Does increased public safety justify technology's
intrusions on personal privacy?
By Chris O'MalleyPosted 12.10.2001 at 4:56 pm 0 Comments
Strolling down the streets of Ybor City, a popular tourist area in Tampa, a well-dressed couple stops by an open doorway to watch a master cigar maker roll one the old-fashioned way. What they don't know is that someone is watching them too: the Tampa police. They've done nothing wrong, but a police officer sitting a few blocks away snaps close-up pictures of their faces anyway, using one of several dozen remote-control cameras mounted on poles overhead. The officer's computer then compares their faces with a database of wanted criminals to see if there's a match.
Here's my short list of tall orders for any major new version of Windows.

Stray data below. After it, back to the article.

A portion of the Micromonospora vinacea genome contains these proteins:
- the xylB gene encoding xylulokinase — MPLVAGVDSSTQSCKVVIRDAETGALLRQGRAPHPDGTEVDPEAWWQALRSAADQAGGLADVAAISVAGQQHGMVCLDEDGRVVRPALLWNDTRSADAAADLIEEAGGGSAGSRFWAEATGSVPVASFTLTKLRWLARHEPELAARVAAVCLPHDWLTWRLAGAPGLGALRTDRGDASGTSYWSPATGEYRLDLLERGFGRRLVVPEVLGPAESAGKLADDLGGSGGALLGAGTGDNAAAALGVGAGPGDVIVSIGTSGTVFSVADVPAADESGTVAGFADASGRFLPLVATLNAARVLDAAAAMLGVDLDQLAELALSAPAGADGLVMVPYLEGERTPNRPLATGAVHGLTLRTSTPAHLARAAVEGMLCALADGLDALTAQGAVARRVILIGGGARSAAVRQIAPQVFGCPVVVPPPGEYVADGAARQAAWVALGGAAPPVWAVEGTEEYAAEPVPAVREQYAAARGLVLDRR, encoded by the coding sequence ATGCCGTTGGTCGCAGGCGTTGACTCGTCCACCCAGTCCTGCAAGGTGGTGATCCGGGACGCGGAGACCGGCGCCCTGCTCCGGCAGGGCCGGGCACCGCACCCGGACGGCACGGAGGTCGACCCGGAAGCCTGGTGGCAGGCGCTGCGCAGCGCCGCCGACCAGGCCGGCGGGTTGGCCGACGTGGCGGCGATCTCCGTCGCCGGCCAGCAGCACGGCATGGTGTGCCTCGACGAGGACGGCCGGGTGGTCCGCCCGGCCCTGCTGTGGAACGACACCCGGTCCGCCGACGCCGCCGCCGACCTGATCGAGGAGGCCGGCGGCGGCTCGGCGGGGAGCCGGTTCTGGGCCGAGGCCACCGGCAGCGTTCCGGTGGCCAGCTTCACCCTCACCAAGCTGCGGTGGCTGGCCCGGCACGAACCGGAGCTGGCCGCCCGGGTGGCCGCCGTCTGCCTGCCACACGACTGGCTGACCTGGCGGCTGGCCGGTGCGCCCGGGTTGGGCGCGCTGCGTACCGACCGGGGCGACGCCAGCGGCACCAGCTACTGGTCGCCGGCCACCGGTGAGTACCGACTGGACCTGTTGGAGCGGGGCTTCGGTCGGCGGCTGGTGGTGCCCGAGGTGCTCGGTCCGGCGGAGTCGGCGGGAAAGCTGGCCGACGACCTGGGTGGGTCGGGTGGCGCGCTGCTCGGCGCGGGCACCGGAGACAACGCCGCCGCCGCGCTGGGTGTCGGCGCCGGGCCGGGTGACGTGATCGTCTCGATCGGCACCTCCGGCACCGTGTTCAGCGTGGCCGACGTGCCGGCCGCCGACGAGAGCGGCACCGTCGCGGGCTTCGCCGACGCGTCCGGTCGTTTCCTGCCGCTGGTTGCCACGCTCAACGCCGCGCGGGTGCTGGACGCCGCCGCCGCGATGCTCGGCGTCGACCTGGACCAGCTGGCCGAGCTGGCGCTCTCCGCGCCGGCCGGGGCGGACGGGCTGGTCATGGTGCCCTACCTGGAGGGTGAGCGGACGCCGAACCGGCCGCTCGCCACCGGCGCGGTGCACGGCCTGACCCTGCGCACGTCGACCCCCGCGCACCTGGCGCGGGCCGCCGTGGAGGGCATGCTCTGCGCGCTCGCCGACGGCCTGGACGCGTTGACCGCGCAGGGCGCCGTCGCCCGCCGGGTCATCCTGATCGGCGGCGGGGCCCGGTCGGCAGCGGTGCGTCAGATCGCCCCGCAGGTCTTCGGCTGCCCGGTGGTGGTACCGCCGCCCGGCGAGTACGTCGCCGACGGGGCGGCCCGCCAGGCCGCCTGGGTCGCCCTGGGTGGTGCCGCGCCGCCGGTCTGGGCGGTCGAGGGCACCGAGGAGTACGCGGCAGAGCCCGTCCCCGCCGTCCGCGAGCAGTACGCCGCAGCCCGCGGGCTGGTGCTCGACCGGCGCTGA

By Chris O'MalleyPosted 12.10.2001 at 2:47 pm 0 Comments
You can almost feel the bipolar sense of anticipation and dread building: Microsoft is about to release a major new version of Windows, the operating system software that makes most of our computers run -- or halt, depending on the operating system's whim. We'll be getting lots of new housekeeping functions in Windows XP, some "enhanced reliability," and probably an improved Internet browser, depending on the U.S. Justice Department's capriciousness.